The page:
State Budgets: Oregon Governor Approves Tax Hikes, but Oregonians Might Not
July 23, 2009
Oregon Governor Ted Kulongoski (D) signed two major tax increases into law yesterday, raising the rates on high-income individuals and corporations. The state claims that it has a multi-billion dollar budget gap, so Oregon policymakers are looking to raise $733 million for the 2009-11 fiscal period:
- HB 2649 will impose a whopping 10.8 percent tax rate on singles’ income over $125,000 and couples’ income over $250,000. That’s up from a current top rate of 9 percent. The new law ratchets that tax rate up even further for singles’ income over $250,000 and couples’ income over $500,000. They will pay an 11 percent tax rate, which ties Hawaii for the highest state income tax rate in the country. After 2011, all singles’ income over $125,000 (couples over $250,000) will be taxed at 9.9%.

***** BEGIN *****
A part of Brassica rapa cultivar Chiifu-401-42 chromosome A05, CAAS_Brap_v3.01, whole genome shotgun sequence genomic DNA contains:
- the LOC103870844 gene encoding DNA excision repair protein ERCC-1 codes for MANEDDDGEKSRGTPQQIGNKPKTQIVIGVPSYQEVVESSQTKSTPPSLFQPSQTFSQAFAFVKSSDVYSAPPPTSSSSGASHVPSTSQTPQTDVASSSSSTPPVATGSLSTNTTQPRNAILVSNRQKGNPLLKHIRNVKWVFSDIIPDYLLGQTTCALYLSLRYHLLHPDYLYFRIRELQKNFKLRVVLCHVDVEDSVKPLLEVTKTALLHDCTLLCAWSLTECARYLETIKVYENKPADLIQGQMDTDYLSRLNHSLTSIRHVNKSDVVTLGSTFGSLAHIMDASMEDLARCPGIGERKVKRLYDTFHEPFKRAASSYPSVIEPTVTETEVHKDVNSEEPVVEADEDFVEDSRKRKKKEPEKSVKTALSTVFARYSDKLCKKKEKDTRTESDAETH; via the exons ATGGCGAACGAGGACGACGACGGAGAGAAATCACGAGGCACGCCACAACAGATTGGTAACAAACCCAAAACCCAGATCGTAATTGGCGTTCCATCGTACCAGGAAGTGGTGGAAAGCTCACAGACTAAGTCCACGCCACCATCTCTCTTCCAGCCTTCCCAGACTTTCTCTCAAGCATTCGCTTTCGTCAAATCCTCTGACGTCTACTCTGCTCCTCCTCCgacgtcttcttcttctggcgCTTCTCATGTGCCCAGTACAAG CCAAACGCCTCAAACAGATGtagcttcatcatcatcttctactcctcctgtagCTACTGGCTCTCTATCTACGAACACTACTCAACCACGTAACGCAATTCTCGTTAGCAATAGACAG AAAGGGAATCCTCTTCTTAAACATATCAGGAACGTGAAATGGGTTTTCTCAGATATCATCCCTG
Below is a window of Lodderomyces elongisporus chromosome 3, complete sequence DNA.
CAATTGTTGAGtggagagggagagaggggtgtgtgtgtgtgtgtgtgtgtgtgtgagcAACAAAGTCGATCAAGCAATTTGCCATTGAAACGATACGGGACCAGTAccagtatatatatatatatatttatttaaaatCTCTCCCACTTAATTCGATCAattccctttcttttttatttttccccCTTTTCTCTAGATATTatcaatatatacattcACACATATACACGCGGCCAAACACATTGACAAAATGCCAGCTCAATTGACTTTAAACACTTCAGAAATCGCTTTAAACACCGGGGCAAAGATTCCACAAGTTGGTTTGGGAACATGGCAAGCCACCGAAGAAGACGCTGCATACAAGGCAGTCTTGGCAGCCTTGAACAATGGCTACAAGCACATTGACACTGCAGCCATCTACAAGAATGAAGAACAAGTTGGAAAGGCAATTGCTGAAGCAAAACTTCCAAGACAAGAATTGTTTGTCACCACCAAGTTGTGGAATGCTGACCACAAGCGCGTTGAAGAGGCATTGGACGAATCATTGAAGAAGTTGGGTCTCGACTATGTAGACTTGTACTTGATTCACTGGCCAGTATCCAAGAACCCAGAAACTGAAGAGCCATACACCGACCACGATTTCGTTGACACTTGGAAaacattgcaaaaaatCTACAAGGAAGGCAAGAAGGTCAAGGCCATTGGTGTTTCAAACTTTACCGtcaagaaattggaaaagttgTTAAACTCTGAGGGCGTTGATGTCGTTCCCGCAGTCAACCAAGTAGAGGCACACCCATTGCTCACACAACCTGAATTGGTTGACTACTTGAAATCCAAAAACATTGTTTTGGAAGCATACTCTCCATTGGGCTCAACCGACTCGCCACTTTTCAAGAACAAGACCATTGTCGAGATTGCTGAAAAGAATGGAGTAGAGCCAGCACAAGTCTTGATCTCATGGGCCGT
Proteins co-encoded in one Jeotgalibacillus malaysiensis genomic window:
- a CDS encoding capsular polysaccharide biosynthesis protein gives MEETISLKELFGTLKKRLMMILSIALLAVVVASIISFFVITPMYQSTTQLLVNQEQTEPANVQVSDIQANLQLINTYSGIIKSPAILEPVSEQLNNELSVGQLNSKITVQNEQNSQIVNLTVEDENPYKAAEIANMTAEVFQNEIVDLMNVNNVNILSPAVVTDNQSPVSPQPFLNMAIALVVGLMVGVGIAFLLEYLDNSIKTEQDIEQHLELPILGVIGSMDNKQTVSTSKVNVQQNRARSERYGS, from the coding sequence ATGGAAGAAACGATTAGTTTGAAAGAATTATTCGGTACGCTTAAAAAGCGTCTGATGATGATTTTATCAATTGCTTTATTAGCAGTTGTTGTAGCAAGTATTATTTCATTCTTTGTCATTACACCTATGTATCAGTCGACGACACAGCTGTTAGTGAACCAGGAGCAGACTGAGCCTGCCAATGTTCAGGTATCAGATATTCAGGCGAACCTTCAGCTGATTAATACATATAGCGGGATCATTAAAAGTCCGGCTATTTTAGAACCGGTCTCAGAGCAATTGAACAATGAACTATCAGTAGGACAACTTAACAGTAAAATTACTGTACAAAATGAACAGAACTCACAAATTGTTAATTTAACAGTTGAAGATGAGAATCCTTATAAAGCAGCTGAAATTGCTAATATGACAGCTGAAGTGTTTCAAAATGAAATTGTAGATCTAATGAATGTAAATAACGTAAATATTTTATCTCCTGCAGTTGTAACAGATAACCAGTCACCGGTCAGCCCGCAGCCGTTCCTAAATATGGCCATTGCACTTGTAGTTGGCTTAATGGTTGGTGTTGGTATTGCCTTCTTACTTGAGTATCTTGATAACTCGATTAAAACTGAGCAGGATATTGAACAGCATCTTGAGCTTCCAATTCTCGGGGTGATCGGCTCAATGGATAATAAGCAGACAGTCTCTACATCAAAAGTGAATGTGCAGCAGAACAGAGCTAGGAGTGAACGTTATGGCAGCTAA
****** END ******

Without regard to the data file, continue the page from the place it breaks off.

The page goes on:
- HB 3405 will raise the corporate income tax rate from 6.6 percent to 7.9 percent for net income over $250,000 for 2009-2011, dropping slightly to 7.6 percent thereafter. Starting in 2014, a portion of these proceeds will flow into the state’s rainy day fund. The minimum corporate income tax would also rise from the 1930s-era $10 to a sliding scale between $150 and $100,000, depending on gross sales.
While Governor Kulongoski says these “modest and targeted” taxes will help close the budget shortfall and create a more “equitable tax system,” citizen and business groups have already begun the process of forcing the measures onto a statewide ballot early next year. Canvassing may start as early as today, and if 55,000 signatures are collected before September 25th, a vote will be held January 26th.
For our detailed analysis of these significant tax increases, see our Fiscal Fact.
For more on Oregon’s tax system, see here.
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